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(Spiraea spp.)

There are approximately 80 - 100 species in the genus Spiraea. The most common in the great lakes region is White Meadowsweet, (Spiraea alba). Most of the varied species share main characteristics, and all have similar medicinal qualities. The advantage of Spiraea over willow or other Salix spp. is that the Methyl Salicylate levels are constant from plant to plant, and species to species.


Identifying characteristics:

Perennial shrub 3 - 6 feet tall. Young branches are green and glabrous, but they become smooth, brown, and woody with age. Alternate leaves (up to 3" long and " across) occur along the young branches of this shrub; they are densely distributed along these branches. The leaves are narrowly ovate, sharply serrated, pinnately veined, and glabrous (rarely sparsely hairy underneath); they have short petioles. The upper side of each leaf is medium green, while its lower side is pale green. The branches terminate in panicles of flowers about 2-6" long; these panicles are torch to pyramidal in shape. The stalks of each panicle are light green and either glabrous or pubescent. Each flower is about " across, consisting of 5 white petals, 5 light green sepals, 5 light green pistils, and numerous stamens (20 or more). The petals are much longer than the sepals, while the filaments of the stamens are much longer than the styles of the pistils. Where the nectaries of each flower are located, there is a narrow ring-like structure that surrounds the 5 pistils in the center of the flower; this floral structure is pink, orange, or yellow. The blooming period occurs from mid- to late summer and lasts about 1-2 months. Each flower is replaced by a cluster of 5 hairless follicles with short beaks; each follicle opens along one side to release its seeds (about 2-5 per follicle). The leaves of this shrub are deciduous and its root system is woody.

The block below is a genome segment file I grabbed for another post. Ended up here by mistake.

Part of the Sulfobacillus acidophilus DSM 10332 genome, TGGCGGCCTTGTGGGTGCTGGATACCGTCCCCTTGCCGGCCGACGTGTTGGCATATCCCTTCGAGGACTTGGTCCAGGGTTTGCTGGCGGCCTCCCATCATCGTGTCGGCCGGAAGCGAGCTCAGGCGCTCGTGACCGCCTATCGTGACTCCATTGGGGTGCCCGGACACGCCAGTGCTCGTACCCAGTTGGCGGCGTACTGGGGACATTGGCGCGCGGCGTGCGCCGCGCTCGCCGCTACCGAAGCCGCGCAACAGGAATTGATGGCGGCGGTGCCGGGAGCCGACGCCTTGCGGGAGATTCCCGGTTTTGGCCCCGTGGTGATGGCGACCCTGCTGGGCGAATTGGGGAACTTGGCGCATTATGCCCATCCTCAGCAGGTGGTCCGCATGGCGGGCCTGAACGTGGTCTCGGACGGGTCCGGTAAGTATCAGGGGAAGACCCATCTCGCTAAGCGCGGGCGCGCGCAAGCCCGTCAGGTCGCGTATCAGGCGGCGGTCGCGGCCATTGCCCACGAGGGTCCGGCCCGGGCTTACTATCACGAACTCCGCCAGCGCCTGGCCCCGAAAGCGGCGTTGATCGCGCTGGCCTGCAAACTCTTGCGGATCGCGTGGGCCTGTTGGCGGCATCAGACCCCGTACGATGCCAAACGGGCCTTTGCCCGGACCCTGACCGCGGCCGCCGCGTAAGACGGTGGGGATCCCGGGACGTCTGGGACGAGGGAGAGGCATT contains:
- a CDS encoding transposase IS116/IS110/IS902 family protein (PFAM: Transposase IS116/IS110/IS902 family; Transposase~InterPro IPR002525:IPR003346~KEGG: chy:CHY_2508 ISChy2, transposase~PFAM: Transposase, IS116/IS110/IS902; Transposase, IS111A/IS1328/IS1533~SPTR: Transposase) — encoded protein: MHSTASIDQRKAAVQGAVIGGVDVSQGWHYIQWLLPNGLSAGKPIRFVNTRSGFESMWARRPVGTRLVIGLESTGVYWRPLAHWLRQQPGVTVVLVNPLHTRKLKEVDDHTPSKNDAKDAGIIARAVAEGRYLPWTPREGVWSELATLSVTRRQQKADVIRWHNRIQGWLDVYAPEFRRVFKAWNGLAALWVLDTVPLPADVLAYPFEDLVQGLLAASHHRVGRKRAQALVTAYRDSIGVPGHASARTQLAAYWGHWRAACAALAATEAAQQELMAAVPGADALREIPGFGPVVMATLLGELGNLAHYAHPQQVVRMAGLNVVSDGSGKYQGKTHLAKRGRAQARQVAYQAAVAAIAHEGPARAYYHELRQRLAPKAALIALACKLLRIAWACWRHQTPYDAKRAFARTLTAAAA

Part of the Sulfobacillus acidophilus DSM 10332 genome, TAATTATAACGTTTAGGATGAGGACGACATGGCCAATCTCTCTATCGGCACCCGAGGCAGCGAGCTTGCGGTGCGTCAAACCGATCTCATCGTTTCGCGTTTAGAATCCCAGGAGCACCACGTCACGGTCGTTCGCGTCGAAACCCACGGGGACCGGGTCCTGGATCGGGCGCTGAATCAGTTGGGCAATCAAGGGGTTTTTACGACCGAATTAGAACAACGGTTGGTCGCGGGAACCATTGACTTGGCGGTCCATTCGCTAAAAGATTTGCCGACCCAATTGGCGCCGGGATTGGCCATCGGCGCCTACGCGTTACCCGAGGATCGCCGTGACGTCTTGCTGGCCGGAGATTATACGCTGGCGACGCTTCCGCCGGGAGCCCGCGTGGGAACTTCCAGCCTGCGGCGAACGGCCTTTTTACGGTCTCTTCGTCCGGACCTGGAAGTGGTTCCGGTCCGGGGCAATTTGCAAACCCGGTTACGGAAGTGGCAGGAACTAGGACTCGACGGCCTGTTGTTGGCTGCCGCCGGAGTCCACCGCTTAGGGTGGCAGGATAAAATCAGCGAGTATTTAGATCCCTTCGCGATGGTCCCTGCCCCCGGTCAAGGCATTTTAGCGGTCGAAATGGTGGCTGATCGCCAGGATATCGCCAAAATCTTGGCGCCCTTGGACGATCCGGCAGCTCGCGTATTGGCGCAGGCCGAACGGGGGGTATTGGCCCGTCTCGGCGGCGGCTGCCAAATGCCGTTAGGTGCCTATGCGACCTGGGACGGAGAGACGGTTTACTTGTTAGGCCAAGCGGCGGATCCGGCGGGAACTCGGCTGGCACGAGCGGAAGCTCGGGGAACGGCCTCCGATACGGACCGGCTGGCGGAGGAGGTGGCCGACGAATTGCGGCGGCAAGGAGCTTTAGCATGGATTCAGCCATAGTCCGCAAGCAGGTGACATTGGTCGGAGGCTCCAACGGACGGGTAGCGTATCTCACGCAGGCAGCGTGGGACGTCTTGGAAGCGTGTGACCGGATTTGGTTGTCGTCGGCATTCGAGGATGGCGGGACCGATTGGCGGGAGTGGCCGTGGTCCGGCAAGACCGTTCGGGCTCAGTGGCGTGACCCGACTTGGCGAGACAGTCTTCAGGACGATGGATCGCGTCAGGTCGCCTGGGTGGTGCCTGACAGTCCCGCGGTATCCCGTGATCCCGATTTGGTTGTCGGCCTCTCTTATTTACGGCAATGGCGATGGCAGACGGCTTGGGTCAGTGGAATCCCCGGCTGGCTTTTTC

Prefers full sun, moist to wet conditions, and rich soils.

Parts Used:

Entire plant


Wild Food Uses:

None Known

The following text is meant for informational purposes only. It is not meant to diagnose or treat any illness or injury. Always consult with a physician or other qualified medical care provider concerning the diagnosis and treatment of any illness or injury.

Medicinal Uses:

Spiraea contain Methyl Salicylate, the precursor to modern aspirin. Spiraea does not cause the stomach problems associated with aspirin use. Tea brewed from the Meadowsweet has been used for pain relief, rheumatism, and to alleviate fevers.

Medicinal Actions:

Analgesic, Anti-Inflammatory, Antiarthritic, Antirheumatic, Febrefuge

Spiraea alba

Spiraea alba

Spiraea alba

Spiraea alba

Photo Courtesy Missouri Botanical Garden PlantFinder

Spiraea alba

Photo Courtesy Missouri Botanical Garden PlantFinder

Spiraea thunbergii

Spiraea prunifolia Bridalwreath

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Revised: 05/11/16 Living Afield